Upon remand to the Superior Court, the union and the school committee proceeded to negotiate a settlement of the teachers' claims. Whether Robbins was entitled to back pay between the time of her resignation and her reemployment by the school system was a subject of contention. The difference was considerable: she would receive $6,000 with interest for the period between her layoff and resignation; she would receive $38,000 if the period were to run from her resignation to the time of her renewed employment. A lawyer for the union explained the alternate positions to Robbins on February 6, 1989. Three days later, on February 9, 1989, the union's lawyer telephoned Robbins and informed her that she would receive from the settlement $11,663.97, i.e., $6,000 plus interest. On February 15, 1989, the union and the school committee filed comprehensive agreement for judgment which included a detailed schedule of lost wages, less mitigation, for twelve teachers laid off as a consequence of the class-size violation. Robbins was listed on the schedule to receive gross damages of $11,663.97 for the school year 1983-1984. There were three other teachers who received compensation for less than the three school years during which the increased class size had been in effect.
Much disappointed by this result, Robbins on March 10, 1989, moved to intervene as matter of right under Mass.R.Civ.P. 24(a)(2), a motion which was denied.
1. General criteria for intervention. To intervene as matter of right under Mass.R.Civ.P. 24(a)(2), the moving party
must: (1) make timely application; (2) claim an interest relating to the property or transaction which is the subject of the action; and (3) be so situated that the disposition of the action may, as a practical matter, impair or impede the applicant's ability to protect that interest. Although lenity is the prescribed attitude in disposing of rule 24(a)(2) motions (Selectmen of Stockbridge v. Monument Inn, Inc., 8 Mass. App. Ct. 158 , 162 ; McDonald v. E.J. Lavino Co., 430 F.2d 1065, 1073 [5th Cir. 1970]), the trial court judge enjoys a full range of reasonable discretion in evaluating whether the requirements for intervention have been satisfied. Determination of a motion to intervene will not be reversed absent an abuse of that discretion. Selectmen of Stockbridge v. Monument Inn, Inc., supra at 162. Carlson v. Withers, 16 Mass. App. Ct. 924 , 925 (1983). See Coggins v. New England Patriots Football Club, Inc., 397 Mass. 525 , 538 (1986), which deals, however with permissive intervention under Mass.R.Civ.P. 24(b), 365 Mass. 769 (1974).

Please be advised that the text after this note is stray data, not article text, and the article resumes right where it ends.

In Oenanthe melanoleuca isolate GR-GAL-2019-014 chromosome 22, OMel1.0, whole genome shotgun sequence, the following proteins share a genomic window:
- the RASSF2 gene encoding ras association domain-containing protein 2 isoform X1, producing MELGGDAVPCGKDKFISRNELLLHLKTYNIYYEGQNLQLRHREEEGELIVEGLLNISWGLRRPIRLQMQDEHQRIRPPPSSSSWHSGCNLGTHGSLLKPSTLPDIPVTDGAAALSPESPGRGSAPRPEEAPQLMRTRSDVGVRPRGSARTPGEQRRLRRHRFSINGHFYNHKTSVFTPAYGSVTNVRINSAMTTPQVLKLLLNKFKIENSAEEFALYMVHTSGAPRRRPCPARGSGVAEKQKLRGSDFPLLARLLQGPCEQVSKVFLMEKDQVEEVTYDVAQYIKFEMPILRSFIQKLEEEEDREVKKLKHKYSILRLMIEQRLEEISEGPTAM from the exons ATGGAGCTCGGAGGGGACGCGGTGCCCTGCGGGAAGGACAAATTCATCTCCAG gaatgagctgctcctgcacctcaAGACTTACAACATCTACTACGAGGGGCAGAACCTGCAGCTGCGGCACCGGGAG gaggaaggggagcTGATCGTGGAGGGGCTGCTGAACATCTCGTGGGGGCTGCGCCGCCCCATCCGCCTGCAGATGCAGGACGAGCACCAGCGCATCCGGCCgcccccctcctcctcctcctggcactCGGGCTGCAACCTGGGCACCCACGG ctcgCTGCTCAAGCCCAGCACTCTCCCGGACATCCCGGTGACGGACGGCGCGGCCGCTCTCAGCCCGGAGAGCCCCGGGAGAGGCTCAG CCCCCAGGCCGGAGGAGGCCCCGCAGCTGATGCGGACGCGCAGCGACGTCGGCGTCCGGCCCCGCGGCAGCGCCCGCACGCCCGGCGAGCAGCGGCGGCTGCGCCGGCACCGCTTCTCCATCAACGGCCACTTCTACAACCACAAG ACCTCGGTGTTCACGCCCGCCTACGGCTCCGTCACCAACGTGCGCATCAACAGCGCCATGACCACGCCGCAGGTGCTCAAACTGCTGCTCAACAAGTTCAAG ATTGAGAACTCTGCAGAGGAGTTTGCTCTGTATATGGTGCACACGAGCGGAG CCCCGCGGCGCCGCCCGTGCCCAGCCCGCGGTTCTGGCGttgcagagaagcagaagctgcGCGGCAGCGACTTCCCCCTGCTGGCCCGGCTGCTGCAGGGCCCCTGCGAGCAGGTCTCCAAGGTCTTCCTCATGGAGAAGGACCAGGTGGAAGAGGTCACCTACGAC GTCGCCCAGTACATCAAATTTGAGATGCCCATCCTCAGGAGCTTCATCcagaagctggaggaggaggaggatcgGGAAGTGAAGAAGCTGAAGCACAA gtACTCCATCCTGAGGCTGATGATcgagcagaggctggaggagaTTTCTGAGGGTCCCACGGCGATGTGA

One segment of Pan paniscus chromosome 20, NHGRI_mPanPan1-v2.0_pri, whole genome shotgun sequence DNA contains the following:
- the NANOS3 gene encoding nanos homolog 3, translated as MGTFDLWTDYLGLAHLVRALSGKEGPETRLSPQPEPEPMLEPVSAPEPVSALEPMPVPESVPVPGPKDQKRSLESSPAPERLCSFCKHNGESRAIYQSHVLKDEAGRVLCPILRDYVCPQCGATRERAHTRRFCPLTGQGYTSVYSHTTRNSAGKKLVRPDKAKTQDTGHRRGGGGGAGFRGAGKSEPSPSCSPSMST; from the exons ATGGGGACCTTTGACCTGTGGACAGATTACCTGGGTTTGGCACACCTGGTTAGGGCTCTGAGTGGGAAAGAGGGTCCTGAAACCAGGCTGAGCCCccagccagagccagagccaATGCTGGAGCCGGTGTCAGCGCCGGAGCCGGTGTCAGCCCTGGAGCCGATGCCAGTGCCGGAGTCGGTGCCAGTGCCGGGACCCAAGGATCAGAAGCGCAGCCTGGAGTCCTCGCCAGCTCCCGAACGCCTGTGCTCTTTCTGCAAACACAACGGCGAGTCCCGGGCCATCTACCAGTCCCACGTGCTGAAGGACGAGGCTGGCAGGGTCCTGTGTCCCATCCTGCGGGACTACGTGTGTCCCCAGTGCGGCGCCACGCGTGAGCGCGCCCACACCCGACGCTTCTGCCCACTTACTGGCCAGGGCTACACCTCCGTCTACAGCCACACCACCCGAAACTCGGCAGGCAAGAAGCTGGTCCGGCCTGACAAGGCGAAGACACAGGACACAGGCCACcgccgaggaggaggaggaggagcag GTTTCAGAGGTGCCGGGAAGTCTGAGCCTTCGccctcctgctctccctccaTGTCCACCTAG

As to timeliness, a motion to intervene made, as here, after entry of final judgment is seldom timely, although in limited circumstances of strong justification, the motion may be allowed. Motor Club of America Ins. Co. v. McCroskey, 9 Mass. App. Ct. 185 , 187-188 (1980). McDonnell v. Quirk, 22 Mass. App. Ct. 126 , 132 (1986). Diaz v. Southern Drilling Corp., 427 F.2d 1118, 1125-1126 (5th Cir.), cert. denied, 400 U.S. 878 (1970). Among the things to consider are: (1) whether the applicant could have intervened earlier; (2) whether delayed intervention would prejudice the central parties in the action; and (3) the force of the applicant's particular need to intervene. Ibid. Smith & Zobel, Rules Practice Section 24.4 (1975 & Supp. 1989).
Robbins' attempt to intervene came after a dispute had been resolved among the school committee, the union, and, derivatively, eleven teachers in addition to Robbins. That resolution was the culmination of a long course of arbitration, administrative agency, and judicial proceedings. Unlike the circumstances in McDonnell v. Quirk, supra, the case did not take a surprising turn which Robbins could not reasonably
have anticipated and, indeed, Robbins had been informed before the settlement was nailed down that recovery for the period after her resignation was in doubt. Not the least of the consequences of intervention and reopening the judgment would have been delay in the payment of back pay to the other entitled teachers. Additional legal expenses would be incurred which would likely deplete the settlement pot. On the timeliness test alone, the judge, as matter of discretion, might have denied the motion to intervene.
In considering Robbins' interest in the litigation and the impairment of that interest if she is not allowed to intervene, a more fundamental obstacle to her effort to intervene emerges.